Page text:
Free Book Helps Children (and Adults) Cope with Hurricane Season Stress
Hurricane season is upon us and with that so is an increased risk of suffering from posttraumatic stress (PTS) that only until recently has been addressed in children and adults who have survived a hurricane. To help families cope with a hurricane, health experts at the University of Miami have written a workbook for adults and children to cope effectively with post-disaster stressors following a hurricane.
The workbook is the brainchild and research-based efforts of Dr. Annete M. La Greca and colleagues at Miami University. Dr. La Greca is a professor of Psychology and Director of Clinical Training at the University of Miami. One of the focuses of her research is on children’s reactions to trauma experienced from and following natural disasters. Dr. La Greca’s research team documented the effects of post-traumatic stress in children following Hurricane Andrew, and assessed children’s reactions to Hurricanes Charley, Katrina, and Ike.
The purpose of the research was to evaluate methods toward understanding children’s reactions to natural disasters and how to help children cope in their aftermath.
Her previous research and that of others have shown that living through a natural disaster is a traumatic experience for everyone—especially children. One of their findings is that children who directly experience a devastating hurricane can show signs of posttraumatic stress up to two years after the event.
Symptoms of stress that children may experience following a hurricane can range from reoccurring dreams about the hurricane, anxiety, distraction, isolation and alienation, feeling more sad or fearful than usual, and difficulty with sleeping. In addition, the difficulties faced by a child can be amplified if the hurricane leads to disruption of the family such as having to move, loss of a pet, and parent separation or divorce.
"Children may have to move or change schools. Their neighborhood may not be safe for outdoor play and they may not be able to spend time with their friends. Children need help coping with these and other post-disaster stressors," states Dr. La Greca.
As such, Dr. La Greca has written a workbook to help families during the first year after a natural disaster. The workbook is titled “AFTER THE STORM: A Guide to Help Children Cope with the Psychological Effects of a Hurricane” and is available free online.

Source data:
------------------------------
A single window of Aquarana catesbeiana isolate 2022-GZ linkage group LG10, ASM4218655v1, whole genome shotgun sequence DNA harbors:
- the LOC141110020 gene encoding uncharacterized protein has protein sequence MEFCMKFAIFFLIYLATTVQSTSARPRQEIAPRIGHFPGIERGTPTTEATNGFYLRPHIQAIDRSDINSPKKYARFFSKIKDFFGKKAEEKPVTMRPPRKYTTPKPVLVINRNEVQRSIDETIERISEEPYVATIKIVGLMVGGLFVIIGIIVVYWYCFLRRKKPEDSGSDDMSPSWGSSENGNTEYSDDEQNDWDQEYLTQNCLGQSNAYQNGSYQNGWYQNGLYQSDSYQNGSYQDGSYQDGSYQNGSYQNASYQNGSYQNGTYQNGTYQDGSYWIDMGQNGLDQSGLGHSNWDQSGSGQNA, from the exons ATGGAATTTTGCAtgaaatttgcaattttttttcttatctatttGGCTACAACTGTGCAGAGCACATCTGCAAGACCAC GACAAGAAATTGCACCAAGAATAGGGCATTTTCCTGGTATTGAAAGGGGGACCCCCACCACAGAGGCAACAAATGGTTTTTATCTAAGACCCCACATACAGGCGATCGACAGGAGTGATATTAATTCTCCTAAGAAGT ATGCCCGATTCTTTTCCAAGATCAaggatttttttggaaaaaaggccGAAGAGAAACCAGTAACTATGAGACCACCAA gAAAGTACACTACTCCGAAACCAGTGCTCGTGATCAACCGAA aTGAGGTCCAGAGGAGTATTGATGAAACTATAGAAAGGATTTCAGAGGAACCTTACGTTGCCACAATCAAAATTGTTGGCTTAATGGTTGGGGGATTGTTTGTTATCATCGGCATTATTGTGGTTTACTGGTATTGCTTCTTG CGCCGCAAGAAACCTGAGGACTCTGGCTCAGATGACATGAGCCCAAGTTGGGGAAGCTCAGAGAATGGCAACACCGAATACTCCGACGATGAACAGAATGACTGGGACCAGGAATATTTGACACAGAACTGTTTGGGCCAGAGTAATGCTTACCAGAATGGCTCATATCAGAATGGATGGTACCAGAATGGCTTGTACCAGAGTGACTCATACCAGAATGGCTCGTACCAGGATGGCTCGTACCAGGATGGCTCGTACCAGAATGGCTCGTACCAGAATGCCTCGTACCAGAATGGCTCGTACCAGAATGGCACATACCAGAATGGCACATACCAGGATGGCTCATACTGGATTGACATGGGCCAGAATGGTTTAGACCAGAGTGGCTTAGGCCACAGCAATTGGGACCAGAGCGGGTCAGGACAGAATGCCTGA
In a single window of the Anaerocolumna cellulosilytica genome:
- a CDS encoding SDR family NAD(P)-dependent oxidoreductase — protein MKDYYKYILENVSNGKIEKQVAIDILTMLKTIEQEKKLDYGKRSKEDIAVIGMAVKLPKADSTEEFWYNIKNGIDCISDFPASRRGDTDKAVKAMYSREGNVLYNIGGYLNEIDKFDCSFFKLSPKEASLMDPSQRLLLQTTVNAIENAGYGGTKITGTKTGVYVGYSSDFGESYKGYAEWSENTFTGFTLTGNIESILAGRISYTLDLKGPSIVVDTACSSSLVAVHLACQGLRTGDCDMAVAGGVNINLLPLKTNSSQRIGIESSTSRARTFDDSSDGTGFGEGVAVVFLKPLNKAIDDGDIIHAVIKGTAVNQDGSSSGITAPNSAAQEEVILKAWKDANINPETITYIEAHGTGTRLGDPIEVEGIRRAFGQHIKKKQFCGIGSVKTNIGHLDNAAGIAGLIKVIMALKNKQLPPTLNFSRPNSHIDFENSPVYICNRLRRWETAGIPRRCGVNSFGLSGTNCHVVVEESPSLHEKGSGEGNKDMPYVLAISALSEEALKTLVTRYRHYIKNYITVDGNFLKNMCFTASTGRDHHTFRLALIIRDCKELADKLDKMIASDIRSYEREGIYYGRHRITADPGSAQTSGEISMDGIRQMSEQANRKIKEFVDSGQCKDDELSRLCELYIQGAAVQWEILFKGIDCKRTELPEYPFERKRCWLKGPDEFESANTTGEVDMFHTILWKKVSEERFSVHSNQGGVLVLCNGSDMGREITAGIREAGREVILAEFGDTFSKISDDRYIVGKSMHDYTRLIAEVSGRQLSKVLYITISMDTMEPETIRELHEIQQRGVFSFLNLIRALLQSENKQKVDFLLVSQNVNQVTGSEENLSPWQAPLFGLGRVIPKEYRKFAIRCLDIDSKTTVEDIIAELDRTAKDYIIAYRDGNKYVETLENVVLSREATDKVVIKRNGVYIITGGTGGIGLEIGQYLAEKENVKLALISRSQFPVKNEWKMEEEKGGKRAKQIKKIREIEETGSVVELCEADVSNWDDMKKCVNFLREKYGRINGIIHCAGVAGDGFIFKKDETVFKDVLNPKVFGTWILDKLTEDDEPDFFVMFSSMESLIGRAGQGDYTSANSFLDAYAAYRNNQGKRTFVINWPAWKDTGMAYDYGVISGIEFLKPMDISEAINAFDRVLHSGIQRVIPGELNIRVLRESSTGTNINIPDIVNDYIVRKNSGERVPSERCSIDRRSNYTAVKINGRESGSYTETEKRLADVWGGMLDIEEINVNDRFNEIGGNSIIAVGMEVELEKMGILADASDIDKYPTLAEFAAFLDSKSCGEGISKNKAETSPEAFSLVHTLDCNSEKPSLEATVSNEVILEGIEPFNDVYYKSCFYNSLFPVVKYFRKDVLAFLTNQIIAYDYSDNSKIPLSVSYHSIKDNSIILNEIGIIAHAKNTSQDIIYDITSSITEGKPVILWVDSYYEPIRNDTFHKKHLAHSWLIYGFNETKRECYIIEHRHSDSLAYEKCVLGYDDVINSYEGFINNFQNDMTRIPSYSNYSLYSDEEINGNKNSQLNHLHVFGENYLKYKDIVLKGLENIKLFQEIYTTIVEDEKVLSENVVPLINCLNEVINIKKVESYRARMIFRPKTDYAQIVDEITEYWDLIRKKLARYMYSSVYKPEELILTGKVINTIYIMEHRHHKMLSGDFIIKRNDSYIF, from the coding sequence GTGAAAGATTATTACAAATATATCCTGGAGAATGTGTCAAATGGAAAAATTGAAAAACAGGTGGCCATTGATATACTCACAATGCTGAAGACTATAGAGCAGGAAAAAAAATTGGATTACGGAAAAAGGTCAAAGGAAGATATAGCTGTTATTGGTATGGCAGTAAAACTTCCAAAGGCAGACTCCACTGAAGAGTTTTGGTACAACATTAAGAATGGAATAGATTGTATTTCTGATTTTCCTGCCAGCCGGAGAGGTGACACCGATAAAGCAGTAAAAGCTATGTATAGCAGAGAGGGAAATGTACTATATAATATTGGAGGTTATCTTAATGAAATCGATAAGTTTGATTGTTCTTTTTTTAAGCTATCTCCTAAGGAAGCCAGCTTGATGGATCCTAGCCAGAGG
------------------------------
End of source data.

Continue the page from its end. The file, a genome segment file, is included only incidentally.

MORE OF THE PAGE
The workbook helps parents address typical questions before and following a hurricane such as: “What should I tell my child?” “How can I tell if these events are bothering my child?” “What can I do to help my child cope with this disaster?”
Within the easily readable 44 pages, 15 hurricane-related topics are covered in this book with both adult and child content clearly defined--some of which include joint activities that an adult and child can do together. Divided into 5 sections for easy topic selection, the table of contents lists the following sections:
I. Introductory Section: Understanding what a hurricane is and what happens
II. Understanding Your Child’s Responses To The Hurricane
III. Helpful Coping Strategies For Most Children
IV. Helpful Coping Strategies For Specific Situations
V. Additional Information and Resources
Packed with useful information, this workbook serves to alleviate stress by educating through entertaining exercises what hurricanes are and how they work. It also serves to guide parents on how to determine whether their child is experiencing stress, how much stress and what to do about it with suggested activities and involvement not only at home, but with the community as well following a hurricane. The suggested coping methods are applicable as well to coping with stress experienced from other types of natural disasters and significant events that can affect how a child views the world and their life.
Follow this link for a free online downloadable copy of the workbook and other similar books made available through 7-Dippity.com.
Image Source: Courtesy of MorgueFile
The National Child Traumatic Stress Network (NCTSN): Parent Guidelines for Helping Children after a Hurricane